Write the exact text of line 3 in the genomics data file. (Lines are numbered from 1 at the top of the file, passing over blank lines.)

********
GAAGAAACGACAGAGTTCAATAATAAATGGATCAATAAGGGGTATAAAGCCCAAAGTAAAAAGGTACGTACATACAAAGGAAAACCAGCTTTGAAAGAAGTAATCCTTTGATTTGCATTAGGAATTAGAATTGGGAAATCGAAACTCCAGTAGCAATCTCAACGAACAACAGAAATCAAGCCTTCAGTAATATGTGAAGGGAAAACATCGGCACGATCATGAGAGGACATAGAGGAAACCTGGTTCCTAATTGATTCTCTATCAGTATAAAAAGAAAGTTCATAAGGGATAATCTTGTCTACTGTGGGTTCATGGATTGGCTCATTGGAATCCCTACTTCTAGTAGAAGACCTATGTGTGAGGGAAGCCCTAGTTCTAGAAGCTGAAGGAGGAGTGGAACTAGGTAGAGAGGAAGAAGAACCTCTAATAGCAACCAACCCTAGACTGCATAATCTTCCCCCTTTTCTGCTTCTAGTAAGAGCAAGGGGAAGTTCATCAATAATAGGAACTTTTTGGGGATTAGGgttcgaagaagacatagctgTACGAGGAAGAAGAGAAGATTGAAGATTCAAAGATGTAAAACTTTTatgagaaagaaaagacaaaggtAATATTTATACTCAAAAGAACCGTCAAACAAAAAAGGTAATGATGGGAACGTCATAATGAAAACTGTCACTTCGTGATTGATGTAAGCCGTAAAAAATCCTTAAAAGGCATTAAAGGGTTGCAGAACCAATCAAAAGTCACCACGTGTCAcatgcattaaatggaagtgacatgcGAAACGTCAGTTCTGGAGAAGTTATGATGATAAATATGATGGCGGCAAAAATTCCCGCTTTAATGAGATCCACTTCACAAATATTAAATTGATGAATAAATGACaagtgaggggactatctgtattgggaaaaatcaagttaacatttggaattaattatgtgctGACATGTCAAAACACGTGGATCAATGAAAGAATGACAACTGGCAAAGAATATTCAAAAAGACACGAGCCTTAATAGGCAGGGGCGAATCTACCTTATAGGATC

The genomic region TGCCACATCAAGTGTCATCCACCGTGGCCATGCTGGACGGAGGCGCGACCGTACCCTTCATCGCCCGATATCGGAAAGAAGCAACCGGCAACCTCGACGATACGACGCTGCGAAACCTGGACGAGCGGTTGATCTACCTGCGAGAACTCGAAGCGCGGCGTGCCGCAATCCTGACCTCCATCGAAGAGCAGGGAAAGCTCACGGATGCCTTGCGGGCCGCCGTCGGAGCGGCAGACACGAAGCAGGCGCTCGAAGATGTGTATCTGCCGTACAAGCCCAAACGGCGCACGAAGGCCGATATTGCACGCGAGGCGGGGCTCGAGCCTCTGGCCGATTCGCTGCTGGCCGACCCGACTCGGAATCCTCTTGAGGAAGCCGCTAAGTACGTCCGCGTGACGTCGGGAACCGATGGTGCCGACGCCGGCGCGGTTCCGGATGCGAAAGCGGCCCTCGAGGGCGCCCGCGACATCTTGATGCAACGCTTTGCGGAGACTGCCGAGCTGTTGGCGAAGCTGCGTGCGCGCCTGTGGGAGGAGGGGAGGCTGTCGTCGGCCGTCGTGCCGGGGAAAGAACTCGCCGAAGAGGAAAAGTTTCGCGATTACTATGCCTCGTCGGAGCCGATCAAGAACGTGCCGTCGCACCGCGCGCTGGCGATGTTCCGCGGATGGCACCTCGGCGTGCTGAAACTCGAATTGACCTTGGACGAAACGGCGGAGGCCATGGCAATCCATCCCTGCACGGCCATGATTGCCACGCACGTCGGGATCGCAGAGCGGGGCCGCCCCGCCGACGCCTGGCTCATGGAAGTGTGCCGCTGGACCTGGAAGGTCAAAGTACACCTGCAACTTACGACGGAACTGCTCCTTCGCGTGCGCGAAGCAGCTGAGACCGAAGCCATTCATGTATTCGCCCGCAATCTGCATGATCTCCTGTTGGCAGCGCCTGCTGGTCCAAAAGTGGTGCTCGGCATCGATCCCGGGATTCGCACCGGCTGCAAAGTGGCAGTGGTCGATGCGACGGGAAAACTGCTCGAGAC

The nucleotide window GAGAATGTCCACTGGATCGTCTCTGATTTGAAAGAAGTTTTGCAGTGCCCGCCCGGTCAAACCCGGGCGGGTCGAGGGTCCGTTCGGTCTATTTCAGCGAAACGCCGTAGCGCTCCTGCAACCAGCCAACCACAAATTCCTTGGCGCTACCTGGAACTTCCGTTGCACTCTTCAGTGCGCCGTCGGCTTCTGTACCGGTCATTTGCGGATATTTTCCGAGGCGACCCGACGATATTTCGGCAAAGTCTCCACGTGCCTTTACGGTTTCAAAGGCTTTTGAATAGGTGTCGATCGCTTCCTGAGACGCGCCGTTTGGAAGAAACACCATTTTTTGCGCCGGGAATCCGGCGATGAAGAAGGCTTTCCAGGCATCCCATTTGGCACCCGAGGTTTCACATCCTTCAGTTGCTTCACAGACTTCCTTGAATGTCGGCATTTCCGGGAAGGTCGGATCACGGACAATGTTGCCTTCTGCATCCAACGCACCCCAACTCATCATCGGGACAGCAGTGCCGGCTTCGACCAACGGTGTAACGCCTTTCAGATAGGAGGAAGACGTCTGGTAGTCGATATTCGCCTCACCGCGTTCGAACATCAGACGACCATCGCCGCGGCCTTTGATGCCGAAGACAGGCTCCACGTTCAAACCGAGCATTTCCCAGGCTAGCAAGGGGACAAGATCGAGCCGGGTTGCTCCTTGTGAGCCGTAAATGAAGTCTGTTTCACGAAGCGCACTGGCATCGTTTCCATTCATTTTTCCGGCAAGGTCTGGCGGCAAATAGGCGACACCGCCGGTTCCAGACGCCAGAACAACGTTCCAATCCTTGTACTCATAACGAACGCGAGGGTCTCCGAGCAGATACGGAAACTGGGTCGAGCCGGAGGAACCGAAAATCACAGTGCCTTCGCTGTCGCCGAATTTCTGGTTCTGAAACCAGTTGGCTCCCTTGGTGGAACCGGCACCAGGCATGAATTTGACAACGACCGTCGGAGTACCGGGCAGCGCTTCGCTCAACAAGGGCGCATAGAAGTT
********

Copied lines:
The nucleotide window GAGAATGTCCACTGGATCGTCTCTGATTTGAAAGAAGTTTTGCAGTGCCCGCCCGGTCAAACCCGGGCGGGTCGAGGGTCCGTTCGGTCTATTTCAGCGAAACGCCGTAGCGCTCCTGCAACCAGCCAACCACAAATTCCTTGGCGCTACCTGGAACTTCCGTTGCACTCTTCAGTGCGCCGTCGGCTTCTGTACCGGTCATTTGCGGATATTTTCCGAGGCGACCCGACGATATTTCGGCAAAGTCTCCACGTGCCTTTACGGTTTCAAAGGCTTTTGAATAGGTGTCGATCGCTTCCTGAGACGCGCCGTTTGGAAGAAACACCATTTTTTGCGCCGGGAATCCGGCGATGAAGAAGGCTTTCCAGGCATCCCATTTGGCACCCGAGGTTTCACATCCTTCAGTTGCTTCACAGACTTCCTTGAATGTCGGCATTTCCGGGAAGGTCGGATCACGGACAATGTTGCCTTCTGCATCCAACGCACCCCAACTCATCATCGGGACAGCAGTGCCGGCTTCGACCAACGGTGTAACGCCTTTCAGATAGGAGGAAGACGTCTGGTAGTCGATATTCGCCTCACCGCGTTCGAACATCAGACGACCATCGCCGCGGCCTTTGATGCCGAAGACAGGCTCCACGTTCAAACCGAGCATTTCCCAGGCTAGCAAGGGGACAAGATCGAGCCGGGTTGCTCCTTGTGAGCCGTAAATGAAGTCTGTTTCACGAAGCGCACTGGCATCGTTTCCATTCATTTTTCCGGCAAGGTCTGGCGGCAAATAGGCGACACCGCCGGTTCCAGACGCCAGAACAACGTTCCAATCCTTGTACTCATAACGAACGCGAGGGTCTCCGAGCAGATACGGAAACTGGGTCGAGCCGGAGGAACCGAAAATCACAGTGCCTTCGCTGTCGCCGAATTTCTGGTTCTGAAACCAGTTGGCTCCCTTGGTGGAACCGGCACCAGGCATGAATTTGACAACGACCGTCGGAGTACCGGGCAGCGCTTCGCTCAACAAGGGCGCATAGAAGTT